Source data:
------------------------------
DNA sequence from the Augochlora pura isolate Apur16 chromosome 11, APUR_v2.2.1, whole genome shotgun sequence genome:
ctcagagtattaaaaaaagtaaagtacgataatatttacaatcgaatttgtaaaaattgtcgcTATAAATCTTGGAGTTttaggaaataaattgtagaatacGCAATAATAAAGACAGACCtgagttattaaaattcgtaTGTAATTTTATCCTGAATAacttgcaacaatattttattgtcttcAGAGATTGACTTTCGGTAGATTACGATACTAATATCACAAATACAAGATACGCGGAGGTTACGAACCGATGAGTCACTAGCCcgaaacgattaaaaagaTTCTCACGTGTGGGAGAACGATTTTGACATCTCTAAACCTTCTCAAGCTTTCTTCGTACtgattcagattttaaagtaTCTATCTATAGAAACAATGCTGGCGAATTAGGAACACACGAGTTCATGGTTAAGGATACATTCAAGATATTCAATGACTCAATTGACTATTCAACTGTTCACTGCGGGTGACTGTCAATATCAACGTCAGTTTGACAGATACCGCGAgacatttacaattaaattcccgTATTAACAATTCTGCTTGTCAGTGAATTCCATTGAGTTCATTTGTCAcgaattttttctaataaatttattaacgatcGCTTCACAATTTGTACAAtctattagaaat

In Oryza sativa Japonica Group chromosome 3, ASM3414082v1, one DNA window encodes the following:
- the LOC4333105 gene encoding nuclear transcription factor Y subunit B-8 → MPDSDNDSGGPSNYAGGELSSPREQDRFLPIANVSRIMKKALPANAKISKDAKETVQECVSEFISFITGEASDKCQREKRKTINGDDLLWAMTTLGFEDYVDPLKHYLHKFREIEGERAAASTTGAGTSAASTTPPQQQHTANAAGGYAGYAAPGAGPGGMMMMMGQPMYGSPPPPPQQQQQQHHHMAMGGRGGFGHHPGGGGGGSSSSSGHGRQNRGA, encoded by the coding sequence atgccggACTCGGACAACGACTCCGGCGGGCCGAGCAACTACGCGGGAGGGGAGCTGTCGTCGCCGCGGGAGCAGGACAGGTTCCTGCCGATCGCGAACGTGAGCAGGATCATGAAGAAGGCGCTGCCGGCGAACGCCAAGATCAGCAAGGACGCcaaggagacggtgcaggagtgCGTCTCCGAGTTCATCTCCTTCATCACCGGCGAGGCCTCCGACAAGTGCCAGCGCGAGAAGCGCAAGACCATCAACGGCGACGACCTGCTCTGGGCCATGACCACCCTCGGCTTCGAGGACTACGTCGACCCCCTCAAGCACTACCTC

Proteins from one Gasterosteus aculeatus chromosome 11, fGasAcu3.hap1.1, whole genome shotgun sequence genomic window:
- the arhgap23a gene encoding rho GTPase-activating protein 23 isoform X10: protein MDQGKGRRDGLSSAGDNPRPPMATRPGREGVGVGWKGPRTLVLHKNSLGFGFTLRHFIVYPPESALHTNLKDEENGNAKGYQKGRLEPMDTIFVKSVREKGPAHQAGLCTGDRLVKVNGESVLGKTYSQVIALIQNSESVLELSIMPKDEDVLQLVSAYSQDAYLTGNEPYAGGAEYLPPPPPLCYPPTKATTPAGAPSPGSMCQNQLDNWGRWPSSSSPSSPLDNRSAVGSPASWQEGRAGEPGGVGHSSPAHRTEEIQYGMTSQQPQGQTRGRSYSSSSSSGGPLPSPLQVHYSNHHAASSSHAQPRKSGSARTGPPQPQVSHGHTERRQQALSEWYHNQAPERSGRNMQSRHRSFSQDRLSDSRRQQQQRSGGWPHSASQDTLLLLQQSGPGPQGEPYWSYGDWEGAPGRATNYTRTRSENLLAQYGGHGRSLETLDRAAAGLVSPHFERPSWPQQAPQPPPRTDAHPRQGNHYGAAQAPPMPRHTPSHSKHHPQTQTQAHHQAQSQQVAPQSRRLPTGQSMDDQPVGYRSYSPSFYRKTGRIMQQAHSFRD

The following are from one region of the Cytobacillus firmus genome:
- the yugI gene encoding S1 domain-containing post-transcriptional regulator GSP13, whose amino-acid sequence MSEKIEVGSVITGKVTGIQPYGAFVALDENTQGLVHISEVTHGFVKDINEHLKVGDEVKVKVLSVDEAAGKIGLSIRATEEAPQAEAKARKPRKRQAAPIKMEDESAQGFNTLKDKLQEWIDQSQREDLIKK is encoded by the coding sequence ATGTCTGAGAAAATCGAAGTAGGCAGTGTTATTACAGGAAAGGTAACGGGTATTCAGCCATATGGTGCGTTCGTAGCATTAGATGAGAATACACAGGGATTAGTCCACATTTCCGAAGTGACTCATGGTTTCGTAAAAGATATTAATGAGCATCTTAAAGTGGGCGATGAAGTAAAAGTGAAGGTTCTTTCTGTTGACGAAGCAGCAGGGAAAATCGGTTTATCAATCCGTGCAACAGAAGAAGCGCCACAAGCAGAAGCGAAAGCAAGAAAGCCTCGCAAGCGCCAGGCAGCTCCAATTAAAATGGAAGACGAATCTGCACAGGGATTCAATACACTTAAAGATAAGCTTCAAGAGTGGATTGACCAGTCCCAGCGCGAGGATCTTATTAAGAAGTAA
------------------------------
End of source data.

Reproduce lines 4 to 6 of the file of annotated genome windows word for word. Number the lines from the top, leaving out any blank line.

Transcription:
- the LOC4333105 gene encoding nuclear transcription factor Y subunit B-8 → MPDSDNDSGGPSNYAGGELSSPREQDRFLPIANVSRIMKKALPANAKISKDAKETVQECVSEFISFITGEASDKCQREKRKTINGDDLLWAMTTLGFEDYVDPLKHYLHKFREIEGERAAASTTGAGTSAASTTPPQQQHTANAAGGYAGYAAPGAGPGGMMMMMGQPMYGSPPPPPQQQQQQHHHMAMGGRGGFGHHPGGGGGGSSSSSGHGRQNRGA, encoded by the coding sequence atgccggACTCGGACAACGACTCCGGCGGGCCGAGCAACTACGCGGGAGGGGAGCTGTCGTCGCCGCGGGAGCAGGACAGGTTCCTGCCGATCGCGAACGTGAGCAGGATCATGAAGAAGGCGCTGCCGGCGAACGCCAAGATCAGCAAGGACGCcaaggagacggtgcaggagtgCGTCTCCGAGTTCATCTCCTTCATCACCGGCGAGGCCTCCGACAAGTGCCAGCGCGAGAAGCGCAAGACCATCAACGGCGACGACCTGCTCTGGGCCATGACCACCCTCGGCTTCGAGGACTACGTCGACCCCCTCAAGCACTACCTC

Proteins from one Gasterosteus aculeatus chromosome 11, fGasAcu3.hap1.1, whole genome shotgun sequence genomic window:
- the arhgap23a gene encoding rho GTPase-activating protein 23 isoform X10: protein MDQGKGRRDGLSSAGDNPRPPMATRPGREGVGVGWKGPRTLVLHKNSLGFGFTLRHFIVYPPESALHTNLKDEENGNAKGYQKGRLEPMDTIFVKSVREKGPAHQAGLCTGDRLVKVNGESVLGKTYSQVIALIQNSESVLELSIMPKDEDVLQLVSAYSQDAYLTGNEPYAGGAEYLPPPPPLCYPPTKATTPAGAPSPGSMCQNQLDNWGRWPSSSSPSSPLDNRSAVGSPASWQEGRAGEPGGVGHSSPAHRTEEIQYGMTSQQPQGQTRGRSYSSSSSSGGPLPSPLQVHYSNHHAASSSHAQPRKSGSARTGPPQPQVSHGHTERRQQALSEWYHNQAPERSGRNMQSRHRSFSQDRLSDSRRQQQQRSGGWPHSASQDTLLLLQQSGPGPQGEPYWSYGDWEGAPGRATNYTRTRSENLLAQYGGHGRSLETLDRAAAGLVSPHFERPSWPQQAPQPPPRTDAHPRQGNHYGAAQAPPMPRHTPSHSKHHPQTQTQAHHQAQSQQVAPQSRRLPTGQSMDDQPVGYRSYSPSFYRKTGRIMQQAHSFRD